Political Ecology Network

CfP POLLEN18: Green Energy and Politics in Latin America

Leave a comment

Second Biennial Conference of the Political Ecology Network (POLLEN)

Oslo and Akershus University College, Norway, 20–22 June 2018

Green Energy and Politics in Latin America

ABSTRACT DEADLINE: December 11, 2017

Conveners: Gustav Cederlöf (King’s College London) and Cornelia Helmcke (Norwegian University of Life Sciences)

This panel takes foothold in four observations. First, while integral to cultural ecology and the early development of political ecology, energy has received little attention from political ecologists (Cederlöf 2015; Huber 2015). Second, when energy has been a concern in the Latin American context, it has largely taken the form of carbon-based resources. Political ecologists have then studied social mobilisation, sector nationalisation, and claims of descolonización in relation to oil and gas extraction in the Amazon (Sawyer 2004; Perreault and Valdivia 2010). Third, the impacts of efforts to lower or offset the circulation of carbon-based energy in the North are gradually displaced to energy landscapes in Latin America, leading to a global redistribution of resources and risk (Borras Jr. et al. 2012; Hornborg 2016). Finally, the production of ‘green energy’ and initiatives to decarbonise energy use are frequently defined as drivers of Latin American development today – regionally, nationally, and locally (McNeish et al. 2015; Howe and Boyer 2016). Such processes of green energy production, distribution, and consumption are situated in historically-rooted politicised environments where they reconfigure circuits of state power, open new spaces for capital circulation and subaltern agency, even as they reinforce or challenge social and economic inequalities. This panel explores how the tools of political ecology allow us to better understand the phenomenon of ‘green energy’ in Latin America, focusing on questions including, but not limited to:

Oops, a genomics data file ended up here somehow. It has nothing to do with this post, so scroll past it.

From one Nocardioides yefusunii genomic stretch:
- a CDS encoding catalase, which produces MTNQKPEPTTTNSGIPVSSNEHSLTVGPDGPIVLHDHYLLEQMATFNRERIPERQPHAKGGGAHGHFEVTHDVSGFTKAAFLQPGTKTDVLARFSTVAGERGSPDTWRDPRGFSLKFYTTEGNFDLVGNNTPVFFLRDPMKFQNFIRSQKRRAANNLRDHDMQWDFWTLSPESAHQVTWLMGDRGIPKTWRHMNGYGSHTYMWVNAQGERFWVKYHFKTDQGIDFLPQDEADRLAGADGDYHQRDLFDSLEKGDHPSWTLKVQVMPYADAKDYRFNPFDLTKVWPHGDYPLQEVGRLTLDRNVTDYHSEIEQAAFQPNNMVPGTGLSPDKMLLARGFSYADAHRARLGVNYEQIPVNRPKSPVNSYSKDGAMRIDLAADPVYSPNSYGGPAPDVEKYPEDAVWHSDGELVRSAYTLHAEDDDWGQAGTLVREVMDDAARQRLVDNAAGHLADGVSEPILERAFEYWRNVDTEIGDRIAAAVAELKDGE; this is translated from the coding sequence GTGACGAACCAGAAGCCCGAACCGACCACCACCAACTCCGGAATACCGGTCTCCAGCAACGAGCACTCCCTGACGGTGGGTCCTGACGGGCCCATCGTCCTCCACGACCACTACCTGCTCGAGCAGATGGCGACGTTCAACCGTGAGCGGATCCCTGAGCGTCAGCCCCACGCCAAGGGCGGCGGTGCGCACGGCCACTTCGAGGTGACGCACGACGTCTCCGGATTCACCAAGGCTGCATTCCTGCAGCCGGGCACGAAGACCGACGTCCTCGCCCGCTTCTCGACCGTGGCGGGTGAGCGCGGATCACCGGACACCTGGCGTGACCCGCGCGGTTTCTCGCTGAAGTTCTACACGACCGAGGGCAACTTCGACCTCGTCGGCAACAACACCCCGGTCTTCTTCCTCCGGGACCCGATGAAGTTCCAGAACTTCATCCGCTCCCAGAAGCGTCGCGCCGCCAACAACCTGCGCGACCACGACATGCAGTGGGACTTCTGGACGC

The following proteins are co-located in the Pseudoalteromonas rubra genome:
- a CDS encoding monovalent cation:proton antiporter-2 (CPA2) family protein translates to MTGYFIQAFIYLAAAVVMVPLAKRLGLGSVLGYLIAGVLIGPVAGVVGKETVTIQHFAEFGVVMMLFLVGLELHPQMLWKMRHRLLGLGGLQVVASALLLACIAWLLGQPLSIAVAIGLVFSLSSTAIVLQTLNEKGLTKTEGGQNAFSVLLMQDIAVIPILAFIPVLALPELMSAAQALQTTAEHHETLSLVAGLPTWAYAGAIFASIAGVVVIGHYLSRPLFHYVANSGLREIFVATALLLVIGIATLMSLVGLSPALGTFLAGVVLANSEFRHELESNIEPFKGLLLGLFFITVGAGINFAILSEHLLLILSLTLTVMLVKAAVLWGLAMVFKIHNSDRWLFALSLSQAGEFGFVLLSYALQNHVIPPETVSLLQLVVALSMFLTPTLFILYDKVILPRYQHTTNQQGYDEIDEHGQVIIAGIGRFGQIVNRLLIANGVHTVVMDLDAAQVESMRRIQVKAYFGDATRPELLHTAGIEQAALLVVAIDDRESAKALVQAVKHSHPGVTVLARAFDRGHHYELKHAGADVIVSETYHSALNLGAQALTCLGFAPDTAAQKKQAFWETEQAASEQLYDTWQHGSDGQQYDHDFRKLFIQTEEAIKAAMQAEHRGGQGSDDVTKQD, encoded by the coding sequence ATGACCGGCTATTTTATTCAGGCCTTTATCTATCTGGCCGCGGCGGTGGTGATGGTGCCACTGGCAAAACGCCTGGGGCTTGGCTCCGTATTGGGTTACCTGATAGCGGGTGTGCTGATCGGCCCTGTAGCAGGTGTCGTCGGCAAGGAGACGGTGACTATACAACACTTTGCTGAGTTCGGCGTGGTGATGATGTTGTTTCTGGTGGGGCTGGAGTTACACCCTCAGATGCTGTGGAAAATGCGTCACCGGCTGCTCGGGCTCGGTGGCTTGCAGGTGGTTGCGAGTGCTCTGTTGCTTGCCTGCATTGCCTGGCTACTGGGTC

• How do political, economic, and civil-society actors in Latin America use ‘green energy’ narratives to legitimise, negotiate, and contest energy politics?
  • Does ‘green energy’ have the potential to strengthen democratic politics in the region and lead to more sustainable modes of human-nature interaction?
  • How do notions of ‘energy’ in Latin America challenge our understanding of political ecology as a field concerned with human-nature interaction?

Please send a title, short bio, and a 300 word abstract to gustav.cederlof@kcl.ac.uk and cornelia.helmcke@nmbu.no by December 11, 2017.

References cited:

Borras Jr., S. M., J. C. Franco, S. Gómez, C. Kay, and M. Spoor. 2012. Land Grabbing in Latin America and the Caribbean. Journal of Peasant Studies 39: 845–872.

Cederlöf, G. 2015. Thermodynamics Revisited: The Political Ecology of Energy Systems in Historical Perspective. In International Handbook of Political Ecology, ed. R. L. Bryant, 646–658. Edward Elgar, Cheltenham.

Hornborg, A. 2016. Global Magic: Technologies of Appropriation from Ancient Rome to Wall Street. Palgrave MacMillan, Basingstoke.

Howe, C. and D. Boyer. 2016. Aeolian Extractivism and Community Wind in Southern Mexico. Public Culture 28: 215–235.

Huber, M. 2015. Energy and Social Power. In Routledge Handbook of Political Ecology, eds. T. Perreault, G. Bridge, and J. McCarthy, 481–492. Routledge, Abingdon.

McNeish, J. A., A. Borchgrevink, and O. Logan (eds.). 2015. Contested Powers: The Politics of Energy and Development in Latin America. Zed, London.

Perreault, T. and G. Valdivia. 2010. Hydrocarbons, Popular Protest and National Imaginaries: Ecuador and Bolivia in Comparative Context. Geoforum 41: 689–699.

Sawyer, S. 2004. Crude Chronicles: Indigenous Politics, Multinational Oil, and Neoliberalism in Ecuador. Duke University Press, Durham NC.

 

Advertisements

Author: Connor Joseph Cavanagh

Research Fellow, Faculty of Landscape and Society, Norwegian University of Life Sciences. Contact: connor.cavanagh@nmbu.no

Leave a Reply

Please log in using one of these methods to post your comment:

WordPress.com Logo

You are commenting using your WordPress.com account. Log Out / Change )

Twitter picture

You are commenting using your Twitter account. Log Out / Change )

Facebook photo

You are commenting using your Facebook account. Log Out / Change )

Google+ photo

You are commenting using your Google+ account. Log Out / Change )

Connecting to %s